Confessions of a Hero-Worshiper by Stephen J. Dubner

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As a boy, Stephen J. Dubner's hero was Franco Harris, the famed and mysterious running back for the Pittsburgh Steelers. When Dubner's father died, he became obsessed—he dreamed of his hero every night; he signed his school papers "Franco Dubner." Though they never met, it was Franco Harris who shepherded Dubner through a fatherless boyhood. Years later, Dubner journeys to meet his hero, certain that Harris will embrace him. And he is . . . well, wrong.

Told with the grit of a journalist and the grace of a memoirist, Confessions of a Hero-Worshiper is a breathtaking, heartbreaking, and often humorous story of astonishing developments. It is also a sparkling meditation on the nature of hero worship—which, like religion and love, tells us as much about ourselves as about the object of our desire.


About Stephen J. Dubner

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While attending Appalachian State University, Stephen J. Dubner started a rock band that was signed to Arista Records. He eventually stopped playing music to earn an M.F.A. in writing at Columbia University, where he also taught in the English Department. From 1990 to 1994, he was an editor and writer at New York magazine. He has written for numerous publications including The New Yorker, Time, and The Washington Post. He is an award-winning author and journalist. He is the coauthor, with Steven D. Levitt, of Freakonomics: A Rogue Economist Explores the Hidden Side of Everything. It won the inaugural Quill Award for best business book; a Visionary Award from the National Council on Economic Education; and was named a Notable Book of 2005 by the New York Times. His other works include Turbulent Souls: A Catholic Son's Return to His Jewish Family (1998), Confessions of a Hero-Worshiper (2003), and The Boy with Two Belly Buttons (2007).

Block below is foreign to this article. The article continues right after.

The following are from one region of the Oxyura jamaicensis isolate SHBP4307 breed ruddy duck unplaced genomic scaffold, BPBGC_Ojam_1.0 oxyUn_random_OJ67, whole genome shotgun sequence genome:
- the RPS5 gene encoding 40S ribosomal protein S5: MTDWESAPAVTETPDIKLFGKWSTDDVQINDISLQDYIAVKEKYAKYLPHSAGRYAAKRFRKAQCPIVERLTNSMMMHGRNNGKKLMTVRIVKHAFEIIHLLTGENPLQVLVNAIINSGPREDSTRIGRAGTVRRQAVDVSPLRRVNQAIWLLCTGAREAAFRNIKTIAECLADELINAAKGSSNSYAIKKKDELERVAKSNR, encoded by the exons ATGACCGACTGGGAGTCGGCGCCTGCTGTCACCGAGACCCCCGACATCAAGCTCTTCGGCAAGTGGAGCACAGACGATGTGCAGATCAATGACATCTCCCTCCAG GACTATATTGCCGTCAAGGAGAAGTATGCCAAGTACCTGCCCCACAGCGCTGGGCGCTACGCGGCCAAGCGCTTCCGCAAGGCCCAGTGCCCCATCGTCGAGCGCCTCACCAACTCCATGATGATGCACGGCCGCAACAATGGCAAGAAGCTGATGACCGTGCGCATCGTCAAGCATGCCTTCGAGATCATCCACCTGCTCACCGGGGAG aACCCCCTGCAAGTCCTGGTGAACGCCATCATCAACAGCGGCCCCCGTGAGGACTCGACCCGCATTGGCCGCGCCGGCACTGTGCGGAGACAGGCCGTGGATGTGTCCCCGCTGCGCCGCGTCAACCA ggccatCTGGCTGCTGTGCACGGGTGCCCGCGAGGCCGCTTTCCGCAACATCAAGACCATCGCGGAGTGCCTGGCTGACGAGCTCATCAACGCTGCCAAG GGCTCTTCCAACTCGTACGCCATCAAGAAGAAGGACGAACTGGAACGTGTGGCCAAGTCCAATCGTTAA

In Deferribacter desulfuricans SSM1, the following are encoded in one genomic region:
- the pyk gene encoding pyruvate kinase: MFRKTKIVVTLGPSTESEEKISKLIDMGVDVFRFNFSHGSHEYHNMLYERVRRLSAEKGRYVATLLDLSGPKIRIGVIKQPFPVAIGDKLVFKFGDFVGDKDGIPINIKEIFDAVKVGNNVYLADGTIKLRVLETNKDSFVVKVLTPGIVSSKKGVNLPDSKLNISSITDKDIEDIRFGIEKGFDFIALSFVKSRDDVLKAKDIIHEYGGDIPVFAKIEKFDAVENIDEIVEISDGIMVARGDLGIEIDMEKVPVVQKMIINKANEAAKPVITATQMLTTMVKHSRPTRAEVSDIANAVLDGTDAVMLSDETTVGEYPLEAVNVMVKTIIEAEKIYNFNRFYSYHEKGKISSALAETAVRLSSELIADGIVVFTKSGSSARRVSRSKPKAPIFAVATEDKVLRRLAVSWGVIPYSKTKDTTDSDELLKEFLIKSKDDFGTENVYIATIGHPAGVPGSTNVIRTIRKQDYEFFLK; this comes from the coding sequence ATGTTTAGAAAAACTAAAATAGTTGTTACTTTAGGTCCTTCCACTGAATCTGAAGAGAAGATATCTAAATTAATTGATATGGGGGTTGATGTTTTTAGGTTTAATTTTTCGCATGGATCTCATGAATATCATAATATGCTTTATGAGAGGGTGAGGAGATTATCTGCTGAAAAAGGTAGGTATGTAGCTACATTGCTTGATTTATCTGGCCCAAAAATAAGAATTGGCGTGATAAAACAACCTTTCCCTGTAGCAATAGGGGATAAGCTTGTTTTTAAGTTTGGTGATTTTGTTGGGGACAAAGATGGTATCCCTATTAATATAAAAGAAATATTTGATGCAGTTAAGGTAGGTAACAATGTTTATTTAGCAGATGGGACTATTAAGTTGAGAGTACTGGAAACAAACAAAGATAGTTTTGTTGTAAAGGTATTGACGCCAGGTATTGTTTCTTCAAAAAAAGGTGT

Published October 13, 2009 by HarperCollins e-books. 304 pages
Genres: Biographies & Memoirs, Sports & Outdoors. Non-fiction

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His father died when Dubner was 13, just when the man had emerged from a long depression and had shone brightly for a few years, his death stealing away the fatherly spark that Dubner still needed (“Take me, lead me, teach me, protect me, give me permission”).

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Publishers Weekly

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In a candid yet somewhat disjointed account, Dubner (Turbulent Souls) explores the causes and effects of his devotion to a childhood hero.

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